National Advocacy PlatformsCISCWebAdmin2017-05-05T14:24:39+00:00
Free & Fair Trade: Canada’s current trade policies and agreements allow our trading partners to have open access to our markets, while many of them deny Canadian manufacturers equal and reciprocal access to their markets. Some of our trading partners engage in unfair trade practices, and do not have the same rigorous environmental and safety standards or wages as Canada. This creates an unfair trade environment for Canadian steel manufacturers. We consider it vital to ensure that Canadian manufacturers are able to access, compete, and thrive in an open, competitive, free and fair global marketplace. As such, we are proposing the adoption of a Federal Reciprocal Procurement Act based on the following foundational principles:
Principles for a Proposed Federal Reciprocal Procurement Act
The Federal government supports the concept of free and fair trade.
The Federal government supports the concept of reciprocal procurement.
The Federal government, while respecting current trade agreements, reserves the right to prohibit government procurement of products and services from a foreign country (and/or state within) that restricts or limits access of Canadian suppliers and manufacturers.
Infrastructure investment and local procurement: This is a key government priority which includes a commitment to spend up to $125 billion over 10 years on federal and municipal infrastructure, including over $5.0 billion in 2016-2017.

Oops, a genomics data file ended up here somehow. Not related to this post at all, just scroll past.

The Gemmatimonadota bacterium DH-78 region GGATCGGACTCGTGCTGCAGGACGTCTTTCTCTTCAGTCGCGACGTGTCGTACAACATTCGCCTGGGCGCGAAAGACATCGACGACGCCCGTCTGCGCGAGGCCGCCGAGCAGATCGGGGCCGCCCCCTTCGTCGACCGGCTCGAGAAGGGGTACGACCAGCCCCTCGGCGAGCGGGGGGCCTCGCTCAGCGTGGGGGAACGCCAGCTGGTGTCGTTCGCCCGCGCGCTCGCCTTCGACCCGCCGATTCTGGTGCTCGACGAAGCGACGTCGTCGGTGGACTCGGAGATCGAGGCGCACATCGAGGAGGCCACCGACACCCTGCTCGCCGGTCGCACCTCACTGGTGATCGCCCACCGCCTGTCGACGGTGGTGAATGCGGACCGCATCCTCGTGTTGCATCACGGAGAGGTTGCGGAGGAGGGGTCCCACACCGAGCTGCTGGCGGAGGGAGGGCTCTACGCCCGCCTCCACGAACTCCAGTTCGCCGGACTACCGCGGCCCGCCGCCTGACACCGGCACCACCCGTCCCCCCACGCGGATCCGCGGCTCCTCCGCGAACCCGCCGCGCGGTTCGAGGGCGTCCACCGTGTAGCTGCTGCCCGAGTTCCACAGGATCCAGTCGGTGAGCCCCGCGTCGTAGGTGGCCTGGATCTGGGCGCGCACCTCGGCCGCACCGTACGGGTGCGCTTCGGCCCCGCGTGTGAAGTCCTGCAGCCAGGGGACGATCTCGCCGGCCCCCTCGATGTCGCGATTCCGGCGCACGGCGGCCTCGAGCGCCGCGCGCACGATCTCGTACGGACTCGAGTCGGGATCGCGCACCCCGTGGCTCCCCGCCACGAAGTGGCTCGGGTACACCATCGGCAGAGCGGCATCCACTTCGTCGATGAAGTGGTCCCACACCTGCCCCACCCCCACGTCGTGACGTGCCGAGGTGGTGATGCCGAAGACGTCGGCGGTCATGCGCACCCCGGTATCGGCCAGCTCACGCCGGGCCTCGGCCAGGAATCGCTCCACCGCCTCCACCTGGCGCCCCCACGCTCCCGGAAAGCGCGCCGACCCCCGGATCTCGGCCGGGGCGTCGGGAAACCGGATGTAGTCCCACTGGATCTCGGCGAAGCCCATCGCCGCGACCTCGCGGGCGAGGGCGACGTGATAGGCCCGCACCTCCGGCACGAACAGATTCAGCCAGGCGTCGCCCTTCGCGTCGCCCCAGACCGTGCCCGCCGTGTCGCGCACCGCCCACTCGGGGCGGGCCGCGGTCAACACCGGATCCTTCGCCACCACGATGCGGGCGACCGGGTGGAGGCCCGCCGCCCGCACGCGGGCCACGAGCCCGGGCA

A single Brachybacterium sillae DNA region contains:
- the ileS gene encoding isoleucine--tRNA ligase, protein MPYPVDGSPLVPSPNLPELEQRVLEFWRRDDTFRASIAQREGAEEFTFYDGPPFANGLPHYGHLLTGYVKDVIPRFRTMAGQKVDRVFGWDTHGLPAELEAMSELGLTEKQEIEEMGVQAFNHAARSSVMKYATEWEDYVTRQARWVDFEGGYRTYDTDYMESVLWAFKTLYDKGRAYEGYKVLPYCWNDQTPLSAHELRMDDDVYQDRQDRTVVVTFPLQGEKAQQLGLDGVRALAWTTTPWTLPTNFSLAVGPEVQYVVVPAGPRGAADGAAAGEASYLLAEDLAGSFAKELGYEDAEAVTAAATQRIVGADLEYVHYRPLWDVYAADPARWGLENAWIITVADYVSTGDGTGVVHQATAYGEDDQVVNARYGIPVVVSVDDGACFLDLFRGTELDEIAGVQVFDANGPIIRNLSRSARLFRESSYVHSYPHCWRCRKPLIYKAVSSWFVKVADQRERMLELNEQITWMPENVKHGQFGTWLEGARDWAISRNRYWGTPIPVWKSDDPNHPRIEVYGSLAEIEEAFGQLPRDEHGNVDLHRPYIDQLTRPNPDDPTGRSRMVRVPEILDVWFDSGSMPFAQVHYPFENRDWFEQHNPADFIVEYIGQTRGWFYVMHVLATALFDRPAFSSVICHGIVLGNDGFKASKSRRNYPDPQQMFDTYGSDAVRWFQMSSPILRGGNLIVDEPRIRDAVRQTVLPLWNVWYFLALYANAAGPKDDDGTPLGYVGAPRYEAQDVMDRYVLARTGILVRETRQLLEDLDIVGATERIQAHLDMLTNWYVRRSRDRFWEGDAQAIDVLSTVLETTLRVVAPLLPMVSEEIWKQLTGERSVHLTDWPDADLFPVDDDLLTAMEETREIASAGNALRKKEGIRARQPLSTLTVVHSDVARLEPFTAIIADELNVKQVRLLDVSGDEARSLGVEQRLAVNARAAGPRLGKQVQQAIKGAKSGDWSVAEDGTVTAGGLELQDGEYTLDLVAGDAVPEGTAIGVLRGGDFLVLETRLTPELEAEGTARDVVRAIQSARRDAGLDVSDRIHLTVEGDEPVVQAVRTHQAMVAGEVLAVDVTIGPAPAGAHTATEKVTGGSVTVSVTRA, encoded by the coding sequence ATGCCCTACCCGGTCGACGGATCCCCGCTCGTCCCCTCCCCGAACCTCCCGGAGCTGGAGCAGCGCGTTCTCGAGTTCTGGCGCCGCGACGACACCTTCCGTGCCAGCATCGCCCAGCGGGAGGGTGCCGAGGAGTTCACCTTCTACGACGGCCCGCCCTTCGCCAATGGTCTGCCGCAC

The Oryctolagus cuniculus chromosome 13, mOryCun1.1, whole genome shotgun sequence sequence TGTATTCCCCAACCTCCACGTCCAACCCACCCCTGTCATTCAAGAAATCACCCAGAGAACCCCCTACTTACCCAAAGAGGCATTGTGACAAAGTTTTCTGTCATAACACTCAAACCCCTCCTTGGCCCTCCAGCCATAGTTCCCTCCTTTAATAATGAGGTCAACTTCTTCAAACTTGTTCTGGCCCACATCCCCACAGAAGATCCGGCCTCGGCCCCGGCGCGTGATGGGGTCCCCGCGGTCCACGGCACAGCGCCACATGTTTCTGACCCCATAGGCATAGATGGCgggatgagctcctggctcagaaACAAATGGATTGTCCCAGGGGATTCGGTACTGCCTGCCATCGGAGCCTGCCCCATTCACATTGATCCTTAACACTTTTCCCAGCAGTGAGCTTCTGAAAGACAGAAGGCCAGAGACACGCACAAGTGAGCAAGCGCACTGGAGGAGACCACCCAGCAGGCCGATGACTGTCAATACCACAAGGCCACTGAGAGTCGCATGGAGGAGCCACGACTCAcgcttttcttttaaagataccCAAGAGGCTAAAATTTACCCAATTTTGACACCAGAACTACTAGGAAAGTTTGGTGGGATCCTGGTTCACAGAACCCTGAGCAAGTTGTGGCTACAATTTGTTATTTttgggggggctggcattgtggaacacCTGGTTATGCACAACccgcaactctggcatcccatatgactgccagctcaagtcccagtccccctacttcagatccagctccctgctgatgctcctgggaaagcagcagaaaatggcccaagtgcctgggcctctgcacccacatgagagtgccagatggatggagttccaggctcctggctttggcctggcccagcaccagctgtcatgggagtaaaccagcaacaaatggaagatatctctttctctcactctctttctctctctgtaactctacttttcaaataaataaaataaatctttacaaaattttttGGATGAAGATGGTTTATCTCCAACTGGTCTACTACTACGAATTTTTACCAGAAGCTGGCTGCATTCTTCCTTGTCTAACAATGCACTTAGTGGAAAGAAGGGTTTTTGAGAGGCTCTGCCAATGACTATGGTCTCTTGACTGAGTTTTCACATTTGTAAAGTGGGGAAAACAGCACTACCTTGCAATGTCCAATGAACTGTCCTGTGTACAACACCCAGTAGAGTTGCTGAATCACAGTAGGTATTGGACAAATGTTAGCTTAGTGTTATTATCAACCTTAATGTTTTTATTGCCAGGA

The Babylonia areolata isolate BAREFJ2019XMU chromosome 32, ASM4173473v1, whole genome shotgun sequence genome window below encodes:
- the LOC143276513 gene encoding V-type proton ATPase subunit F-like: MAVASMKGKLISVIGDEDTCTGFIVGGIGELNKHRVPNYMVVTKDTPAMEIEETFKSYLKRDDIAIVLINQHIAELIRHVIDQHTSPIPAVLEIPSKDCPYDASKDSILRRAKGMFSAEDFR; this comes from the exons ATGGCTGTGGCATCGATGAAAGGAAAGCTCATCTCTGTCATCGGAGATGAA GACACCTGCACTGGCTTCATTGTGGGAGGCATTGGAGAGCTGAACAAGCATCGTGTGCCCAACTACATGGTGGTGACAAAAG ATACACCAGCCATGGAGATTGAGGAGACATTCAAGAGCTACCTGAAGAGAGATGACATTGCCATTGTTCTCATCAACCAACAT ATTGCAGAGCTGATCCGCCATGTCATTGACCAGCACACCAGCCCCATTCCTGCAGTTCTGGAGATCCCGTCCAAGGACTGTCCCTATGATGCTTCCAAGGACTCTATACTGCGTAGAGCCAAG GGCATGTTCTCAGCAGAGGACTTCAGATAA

The Federal government needs to put minimum Canadian and regional/local content requirements on all infrastructure spending (Federal and sub-Federal) in order to truly benefit the local communities and Canada in general while respecting any existing trade obligations.
The Federal Government needs to enact procurement practices that hold foreign bidders to the same standards as Canadian companies bidding for the same work (e.g. minimum wage, environmental and safety standards)
The Federal Government’s procurement evaluation of foreign bidders should incorporate the cost of “lost money to the economy, jobs, taxes and spin off industries” into the bid assessment process. “Cheaper is not Cheaper”.
The Federal government should exclude, disqualify and/or reject any bid coming from a country, state or region outside of Canada that does not permit Canadian supply of a similar product or service.
Federal Prompt Payment Legislation:
Prompt payment is one of the biggest issues impacting the construction industry. The ability of trade contractors to be paid in a timely fashion for services rendered is critical to ensuring the long-term survival and growth of these small to mid-sized enterprises, their ability to support employment and job growth, and investments in machinery, innovation and our future workforce.
Delayed payments are an existentialist threat to construction trade contractors who collectively employ over 80% of the construction industry workforce in Canada.
The majority of U.S. states, the European Union, the United Kingdom, Ireland, Australia and New Zealand have enacted prompt payment legislation to counter late payment practices.
The CISC strongly supports the Federal Prompt Payment Legislation proposed by the NTCCC (National Trade Contractors Coalition of Canada) that is being brought to the Senate.